Sunday’s Sermon: Waiting for the Kingdom of God to Come

Waiting is not something I do well. In fact, I am pretty bad at waiting. Most of the time my difficulty in waiting comes out when I am in a hurry or excited about something. For example, when I buy something for Abbi, I will call and tell her what it is before I arrive home with the gift.

My troubles with waiting is probably why a pregnancy’s nine-and-a-half months seems brutally long to me. As Abbi and I have talked about having children, I believe this is the part of starting a family that intimidates me. I want the baby to come now and not in 40 weeks. How am I going to handle this lengthy time of waiting? Abbi will probably handle it better than I will. She is more gifted at patience than I am. I will probably have to find something and everything to do while I anxiously wait.

Of course, there is always something to do during a pregnancy. You have to get the baby gear – the stroller, the crib, the clothes, the car seat, the baby bag, the toys, and, I am sure, hundreds of other things. There is work to be done on a nursery and a house, because the baby cannot see the mess the house truly is on a normal occasion. A pregnancy is not an easy-go-lucky time of waiting for the child’s birth. In fact, these 40 weeks of waiting comes with tasks that are appropriate and important for this special time.

This time of waiting is analogous to the coming of the Kingdom of God. Last week, we said the Kingdom of God has a dual reality. It is here in our presence, but it is not fully here yet. We can experience it now, while we wait for it to come when Christ returns. Parenting and preparing for a baby’s arrival has this same dual reality. We can experience some aspects of having a baby, while we wait for the baby to come. The reality of the baby is present, while the new parents wait to hold the child for the first time.

We’ve talked a little bit about what it means to wait for a baby to come. It is a busy time of preparation and anticipation. Waiting is an active time of getting things ready. But, what about the coming of the Kingdom of God? What does it mean to wait for the Kingdom? Often in the church, we think waiting for the Kingdom to come means sitting back and passing the time. Life is what we do now, but it has no importance to the Kingdom that will come. We’re just here waiting to get to heaven. Waiting, then, is just getting by until Christ comes and the Kingdom is realized in its fullness.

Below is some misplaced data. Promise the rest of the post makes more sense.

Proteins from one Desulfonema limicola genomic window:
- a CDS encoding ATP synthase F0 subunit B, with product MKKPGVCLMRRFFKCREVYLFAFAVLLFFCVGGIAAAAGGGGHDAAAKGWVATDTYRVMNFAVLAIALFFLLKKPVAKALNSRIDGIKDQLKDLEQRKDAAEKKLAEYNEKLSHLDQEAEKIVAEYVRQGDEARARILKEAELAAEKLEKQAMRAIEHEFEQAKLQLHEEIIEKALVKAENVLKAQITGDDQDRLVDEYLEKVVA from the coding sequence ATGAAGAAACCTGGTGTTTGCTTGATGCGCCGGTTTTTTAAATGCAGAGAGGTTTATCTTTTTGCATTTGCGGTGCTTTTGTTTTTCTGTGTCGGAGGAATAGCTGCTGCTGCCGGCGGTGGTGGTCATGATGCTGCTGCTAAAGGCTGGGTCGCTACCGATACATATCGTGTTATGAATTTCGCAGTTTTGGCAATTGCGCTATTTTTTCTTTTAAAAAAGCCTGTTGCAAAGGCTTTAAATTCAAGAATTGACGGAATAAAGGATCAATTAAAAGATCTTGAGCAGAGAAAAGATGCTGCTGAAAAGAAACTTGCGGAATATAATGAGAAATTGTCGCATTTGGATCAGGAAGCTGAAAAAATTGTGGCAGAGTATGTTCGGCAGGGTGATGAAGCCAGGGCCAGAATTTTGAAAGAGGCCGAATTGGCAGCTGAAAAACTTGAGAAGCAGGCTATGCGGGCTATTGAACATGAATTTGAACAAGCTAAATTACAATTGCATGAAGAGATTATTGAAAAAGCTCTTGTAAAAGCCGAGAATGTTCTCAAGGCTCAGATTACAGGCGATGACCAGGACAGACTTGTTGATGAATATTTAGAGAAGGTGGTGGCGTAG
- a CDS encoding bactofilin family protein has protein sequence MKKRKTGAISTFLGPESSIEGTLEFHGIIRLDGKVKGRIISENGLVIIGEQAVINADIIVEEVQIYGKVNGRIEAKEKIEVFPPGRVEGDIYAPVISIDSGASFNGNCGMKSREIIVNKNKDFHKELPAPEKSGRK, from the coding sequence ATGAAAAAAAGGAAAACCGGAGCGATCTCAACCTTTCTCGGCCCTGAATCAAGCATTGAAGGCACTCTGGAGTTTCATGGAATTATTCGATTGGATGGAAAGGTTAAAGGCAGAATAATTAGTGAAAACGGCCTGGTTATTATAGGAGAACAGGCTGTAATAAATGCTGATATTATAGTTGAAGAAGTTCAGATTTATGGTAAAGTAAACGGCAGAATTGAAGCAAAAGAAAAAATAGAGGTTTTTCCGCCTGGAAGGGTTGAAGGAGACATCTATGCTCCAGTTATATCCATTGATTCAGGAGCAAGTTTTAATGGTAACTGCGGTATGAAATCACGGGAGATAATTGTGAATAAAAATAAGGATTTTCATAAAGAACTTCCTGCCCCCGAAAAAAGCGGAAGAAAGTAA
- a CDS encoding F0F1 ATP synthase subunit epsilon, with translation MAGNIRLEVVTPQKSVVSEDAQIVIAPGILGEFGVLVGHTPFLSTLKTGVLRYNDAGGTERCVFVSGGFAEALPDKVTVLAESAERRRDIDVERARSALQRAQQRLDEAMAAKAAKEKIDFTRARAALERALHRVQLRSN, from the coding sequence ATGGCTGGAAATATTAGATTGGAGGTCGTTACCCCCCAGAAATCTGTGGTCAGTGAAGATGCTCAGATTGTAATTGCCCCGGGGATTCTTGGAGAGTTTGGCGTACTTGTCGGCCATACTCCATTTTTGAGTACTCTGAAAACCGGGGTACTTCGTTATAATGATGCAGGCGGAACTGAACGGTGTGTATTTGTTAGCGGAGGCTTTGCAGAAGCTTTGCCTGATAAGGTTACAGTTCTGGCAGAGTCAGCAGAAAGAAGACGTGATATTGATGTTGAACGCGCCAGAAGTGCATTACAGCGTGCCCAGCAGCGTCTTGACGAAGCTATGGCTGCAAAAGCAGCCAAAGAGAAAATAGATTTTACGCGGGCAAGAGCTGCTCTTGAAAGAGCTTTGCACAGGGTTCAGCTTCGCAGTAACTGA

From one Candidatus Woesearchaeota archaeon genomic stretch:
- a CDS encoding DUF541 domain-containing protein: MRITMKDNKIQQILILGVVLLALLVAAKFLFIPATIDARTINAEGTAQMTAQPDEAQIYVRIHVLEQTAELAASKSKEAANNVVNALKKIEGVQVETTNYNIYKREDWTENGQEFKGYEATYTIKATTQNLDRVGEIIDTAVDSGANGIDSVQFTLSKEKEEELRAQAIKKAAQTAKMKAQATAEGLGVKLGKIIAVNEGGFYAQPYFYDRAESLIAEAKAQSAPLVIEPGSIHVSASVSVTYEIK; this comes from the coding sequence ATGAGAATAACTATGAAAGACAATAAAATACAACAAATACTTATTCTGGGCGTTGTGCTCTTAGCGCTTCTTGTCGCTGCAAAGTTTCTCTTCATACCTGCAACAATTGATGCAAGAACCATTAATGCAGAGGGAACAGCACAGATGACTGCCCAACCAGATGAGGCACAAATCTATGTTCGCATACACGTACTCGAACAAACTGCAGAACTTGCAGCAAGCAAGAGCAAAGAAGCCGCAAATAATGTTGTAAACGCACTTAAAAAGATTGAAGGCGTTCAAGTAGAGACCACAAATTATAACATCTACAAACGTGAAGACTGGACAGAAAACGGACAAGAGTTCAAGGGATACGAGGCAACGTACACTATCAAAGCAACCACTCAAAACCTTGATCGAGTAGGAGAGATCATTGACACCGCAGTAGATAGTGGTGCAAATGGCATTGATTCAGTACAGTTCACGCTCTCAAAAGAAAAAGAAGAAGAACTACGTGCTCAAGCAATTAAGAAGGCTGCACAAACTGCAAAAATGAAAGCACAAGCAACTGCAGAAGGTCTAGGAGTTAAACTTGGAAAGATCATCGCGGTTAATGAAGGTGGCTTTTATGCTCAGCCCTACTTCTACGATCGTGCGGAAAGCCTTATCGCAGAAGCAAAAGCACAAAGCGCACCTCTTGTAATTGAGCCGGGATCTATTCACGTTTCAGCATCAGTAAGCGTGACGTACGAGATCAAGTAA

This doesn’t seem like God’s kind of waiting. It’s not the image we see in Scripture, which tells us how God used men and women during periods of waiting before something happened. God used Jeremiah to announce the coming exile. God sent John the Baptist to proclaim the age of God’s reign, and the coming of the Messiah. Prior to his death and resurrection, Jesus sent the Disciples out in missions to proclaim that the Messiah had come. Waiting seems to be a time of action for those who follow God.

Is there something here for us today? We are waiting with expectation for the Kingdom of God to fully come and for Christ’s return. What are we to do as we wait with a sense of expectation?

Before we can wrestle with this, it would probably help us to think about what this coming reality will look like. The Kingdom of God is here, but we know what we see is only a glimpse of the kingdom to come. This means God’s reign is present in our life when we accept Christ in our lives as our Lord and Savior. God’s law is written on our hearts, and we are called to act in response to that love in our lives with others. But the entire Kingdom will come when Christ returns. Revelation 21:1-7 and Isaiah 65:17-25 paint a picture of what this might look like. John writes of a “new heaven and new earth,” using language that is similar to Isaiah’s. John says when New Jerusalem comes, God will make his home among His people. There will be no sea in this new creation. It will be a place, as well, of no tears, death, or pain.

There is a lot of symbolism here, which is typical for Revelation. Looking at this symbolism will help us understand what the coming reality of the Kingdom of God will look like. John says it will be a place where there is no sea. In his time, people were separated because of the vast seas that were an obstacle to navigate. The sea was a barrier that prevented relationships from taking place. This metaphor continues today. There are things that prevent relationships from being developed between people, whether it is economics, race, politics, or even location. In God’s kingdom to come, these barriers will be no more. The things that keep us from being in relationship with our fellow brothers and sisters will no longer exist.

John also says there will be “no more tears, no more death or sorrow or crying or pain.” That sounds great, doesn’t it? This certainly is a world that is filled with its fair share of death, sorrow, tears, and pain. We have all experienced how cruel this world can be. John’s vision of New Jerusalem is what we place our hope in. When the Kingdom comes, as M. Eugene Boring writes, “all that robs life of being fulfilled will be taken away.” The challenges we face and the evils that exist in our world will be fully defeated when Christ returns.

Then there is the image of a “new heaven and a new earth.” What does this represent? Both Isaiah and John speak to this promise. New Jerusalem is the new creation. It is the “fulfillment” of God’s creative purposes. It is the place where God will reside with His people. This is not something we can create, but it is something God is doing and will do when Christ returns.

There should be a sense of familiarity to this image of New Jerusalem. It is what God intended for creation in Genesis 1. New Jerusalem is a return to the Eden that God intended for creation. It is a return to the original purposes of creation, where God lived with humanity and before our sin tarnished that perfect creation. When New Jerusalem comes, everything will be as God had originally designed, and we will be in perfect relationship with God.